Alison Quilter v Hodson Developments Ltd [2016] EWCA Civ 1125

The Court of Appeal has upheld an earlier decision awarding Quilter, the purchaser, damages for losses incurred by misrepresentations made in replies to pre-contract enquiries.

Hodson Developments Ltd, the developers, sold an apartment in a development in Surrey to Quilter in 2012 for £240,000. The development was serviced by a communal central heating and hot water system. Disputes had arisen in relation to this system prior to the sale.

In response to standard pre-contract enquiries, however, Hodson failed to disclose these disputes. Quilter argued therefore that Hodson had impliedly represented, by omissions, that it was not aware of the disputes.

The Judge sitting at Central London County Court found that two misrepresentations had been made and awarded damages in the sum of £15,000. Loss was fixed at the date of purchase with the award being based on the difference between the price paid by Quilter (£240,000) and what the price would have been having regard to the defects (£225,000).

Hodson appealed arguing that:

1) these were no such misrepresentations as there were no disputes; and

2) even if this was incorrect, the measure of damages in this case did not accord with the principle of compensation as Quilter was able to sell the same property in 2014 for a profit at £275,000 (when the disputes still existed and were disclosed but were by then being addressed by NHBC pursuant to their guarantee).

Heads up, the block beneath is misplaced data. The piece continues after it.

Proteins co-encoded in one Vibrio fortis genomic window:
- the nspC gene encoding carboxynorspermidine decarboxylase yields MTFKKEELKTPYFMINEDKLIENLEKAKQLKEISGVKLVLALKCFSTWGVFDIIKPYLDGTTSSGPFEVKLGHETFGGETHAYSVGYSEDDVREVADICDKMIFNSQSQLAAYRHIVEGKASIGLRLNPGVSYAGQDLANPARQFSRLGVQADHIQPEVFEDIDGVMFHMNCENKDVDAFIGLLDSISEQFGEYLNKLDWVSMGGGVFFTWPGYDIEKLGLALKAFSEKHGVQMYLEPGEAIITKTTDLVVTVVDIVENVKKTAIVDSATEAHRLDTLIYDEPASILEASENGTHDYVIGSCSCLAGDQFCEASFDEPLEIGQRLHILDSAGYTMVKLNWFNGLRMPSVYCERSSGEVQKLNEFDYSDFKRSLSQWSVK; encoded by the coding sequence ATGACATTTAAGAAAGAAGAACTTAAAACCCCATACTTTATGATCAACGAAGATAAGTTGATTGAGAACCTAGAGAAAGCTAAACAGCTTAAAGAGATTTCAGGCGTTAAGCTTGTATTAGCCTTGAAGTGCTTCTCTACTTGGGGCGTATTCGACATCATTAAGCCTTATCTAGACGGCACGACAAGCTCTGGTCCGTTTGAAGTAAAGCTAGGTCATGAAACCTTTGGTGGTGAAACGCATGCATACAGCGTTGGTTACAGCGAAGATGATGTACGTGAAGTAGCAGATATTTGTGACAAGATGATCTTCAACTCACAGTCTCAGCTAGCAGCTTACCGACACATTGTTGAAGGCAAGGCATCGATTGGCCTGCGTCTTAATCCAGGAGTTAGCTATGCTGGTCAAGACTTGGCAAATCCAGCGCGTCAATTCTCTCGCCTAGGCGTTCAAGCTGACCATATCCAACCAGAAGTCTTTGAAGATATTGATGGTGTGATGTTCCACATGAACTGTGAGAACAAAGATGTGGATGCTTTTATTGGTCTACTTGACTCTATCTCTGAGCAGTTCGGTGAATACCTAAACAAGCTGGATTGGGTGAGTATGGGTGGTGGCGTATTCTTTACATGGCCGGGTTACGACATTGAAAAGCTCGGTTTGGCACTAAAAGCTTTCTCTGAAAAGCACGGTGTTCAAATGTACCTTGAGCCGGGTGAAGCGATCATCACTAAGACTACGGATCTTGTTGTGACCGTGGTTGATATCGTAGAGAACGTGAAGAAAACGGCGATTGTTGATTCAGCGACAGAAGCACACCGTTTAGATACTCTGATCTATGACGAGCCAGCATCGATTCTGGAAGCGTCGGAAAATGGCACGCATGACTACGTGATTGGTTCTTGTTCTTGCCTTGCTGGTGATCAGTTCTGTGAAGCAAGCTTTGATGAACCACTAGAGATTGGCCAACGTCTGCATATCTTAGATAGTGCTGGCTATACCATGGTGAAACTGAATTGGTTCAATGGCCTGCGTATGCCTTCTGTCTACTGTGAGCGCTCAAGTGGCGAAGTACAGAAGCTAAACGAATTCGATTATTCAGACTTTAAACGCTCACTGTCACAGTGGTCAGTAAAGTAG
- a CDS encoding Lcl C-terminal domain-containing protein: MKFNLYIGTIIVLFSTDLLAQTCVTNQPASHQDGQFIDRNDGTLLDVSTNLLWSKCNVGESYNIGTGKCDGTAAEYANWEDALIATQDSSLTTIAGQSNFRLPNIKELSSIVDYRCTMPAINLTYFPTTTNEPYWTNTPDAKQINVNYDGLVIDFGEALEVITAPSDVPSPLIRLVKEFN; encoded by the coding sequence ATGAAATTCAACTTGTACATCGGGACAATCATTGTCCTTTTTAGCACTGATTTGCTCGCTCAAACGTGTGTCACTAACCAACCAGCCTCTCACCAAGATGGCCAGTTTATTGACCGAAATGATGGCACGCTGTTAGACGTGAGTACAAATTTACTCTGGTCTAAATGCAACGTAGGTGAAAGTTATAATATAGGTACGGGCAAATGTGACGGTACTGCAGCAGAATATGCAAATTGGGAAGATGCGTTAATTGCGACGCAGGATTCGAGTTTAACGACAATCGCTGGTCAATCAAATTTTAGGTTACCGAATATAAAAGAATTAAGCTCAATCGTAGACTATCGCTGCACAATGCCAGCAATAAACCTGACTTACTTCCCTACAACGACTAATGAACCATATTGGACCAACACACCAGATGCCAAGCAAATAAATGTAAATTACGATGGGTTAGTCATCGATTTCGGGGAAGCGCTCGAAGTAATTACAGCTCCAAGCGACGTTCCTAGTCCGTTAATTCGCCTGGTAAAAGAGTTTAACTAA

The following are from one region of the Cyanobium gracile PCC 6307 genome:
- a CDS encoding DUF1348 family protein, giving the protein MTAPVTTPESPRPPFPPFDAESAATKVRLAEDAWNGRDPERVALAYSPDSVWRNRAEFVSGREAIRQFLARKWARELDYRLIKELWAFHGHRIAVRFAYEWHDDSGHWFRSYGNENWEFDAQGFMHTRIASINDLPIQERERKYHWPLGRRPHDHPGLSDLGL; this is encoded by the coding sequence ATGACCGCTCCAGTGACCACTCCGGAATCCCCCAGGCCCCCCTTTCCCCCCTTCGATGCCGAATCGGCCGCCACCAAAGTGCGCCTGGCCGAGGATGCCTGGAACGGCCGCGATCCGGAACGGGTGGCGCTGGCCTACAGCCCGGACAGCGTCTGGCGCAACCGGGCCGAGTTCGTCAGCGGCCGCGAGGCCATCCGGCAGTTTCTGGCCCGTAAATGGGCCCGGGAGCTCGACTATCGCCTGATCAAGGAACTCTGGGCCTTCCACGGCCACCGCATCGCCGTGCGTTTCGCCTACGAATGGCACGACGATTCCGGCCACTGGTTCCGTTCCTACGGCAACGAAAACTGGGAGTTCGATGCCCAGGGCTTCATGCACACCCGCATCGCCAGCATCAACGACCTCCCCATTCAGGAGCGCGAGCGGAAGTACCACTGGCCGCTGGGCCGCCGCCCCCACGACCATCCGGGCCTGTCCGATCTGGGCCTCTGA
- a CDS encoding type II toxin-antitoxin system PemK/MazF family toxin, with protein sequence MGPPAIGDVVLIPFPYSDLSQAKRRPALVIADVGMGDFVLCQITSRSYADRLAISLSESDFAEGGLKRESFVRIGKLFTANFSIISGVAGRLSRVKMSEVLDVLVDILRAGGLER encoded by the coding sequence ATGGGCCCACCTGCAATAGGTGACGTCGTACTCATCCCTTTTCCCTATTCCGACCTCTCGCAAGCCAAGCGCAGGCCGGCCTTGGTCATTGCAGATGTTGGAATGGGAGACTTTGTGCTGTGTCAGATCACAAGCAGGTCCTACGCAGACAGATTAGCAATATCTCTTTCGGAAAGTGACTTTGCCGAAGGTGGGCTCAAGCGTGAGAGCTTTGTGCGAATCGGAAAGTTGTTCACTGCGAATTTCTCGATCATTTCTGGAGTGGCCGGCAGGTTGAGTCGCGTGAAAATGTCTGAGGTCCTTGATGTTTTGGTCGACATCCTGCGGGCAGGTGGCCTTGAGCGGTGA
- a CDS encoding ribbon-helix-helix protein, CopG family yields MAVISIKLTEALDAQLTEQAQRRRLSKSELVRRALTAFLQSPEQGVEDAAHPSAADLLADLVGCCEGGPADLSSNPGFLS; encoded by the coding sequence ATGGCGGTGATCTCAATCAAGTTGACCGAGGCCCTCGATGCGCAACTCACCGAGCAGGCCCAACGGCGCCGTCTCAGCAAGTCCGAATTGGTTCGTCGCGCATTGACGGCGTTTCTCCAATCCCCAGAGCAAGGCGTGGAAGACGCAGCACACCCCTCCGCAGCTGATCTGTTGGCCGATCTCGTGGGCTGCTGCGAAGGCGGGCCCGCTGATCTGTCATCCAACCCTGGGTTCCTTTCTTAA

Rejecting the appeal, the Court found that the Judge was correct to conclude that there were disputes and that the misrepresentations had been made.

On the measure of damages point, the Court accepted that there was authority that a wrongdoer could take advantage of a rise in the market value on an apartment when he had induced the purchase by a misrepresentation (British Westinghouse Electric and Manufacturing Company Ltd v underground Electric Railways Company of London Ltd [1912] AC 673).

The Court preferred, however, reasoning supported by later cases which essentially meant that Quilter was entitled to retain any benefit received due to a rise in the market value of the property and did not need to account to the misrepresenting vendor. It is notable that her reasons for selling came about due to family circumstances entirely unrelated to the defects in the boiler system and there was no suggestion that Quilter should mitigate her loss. Further, the fact that she was also able to benefit from the NHBC guarantee, being in the nature of an insurance, to reduce her loss should not be brought into account.

Key points:

Re-states existing authorities to show:

1. where misrepresentations are made in respect of a property, the purchaser can benefit from increases in the market value of the property in addition to recovering damages;

2. the fact that a claimant had been able to use insurance to reduce or extinguish loss is not to be brought in to account when calculating damages.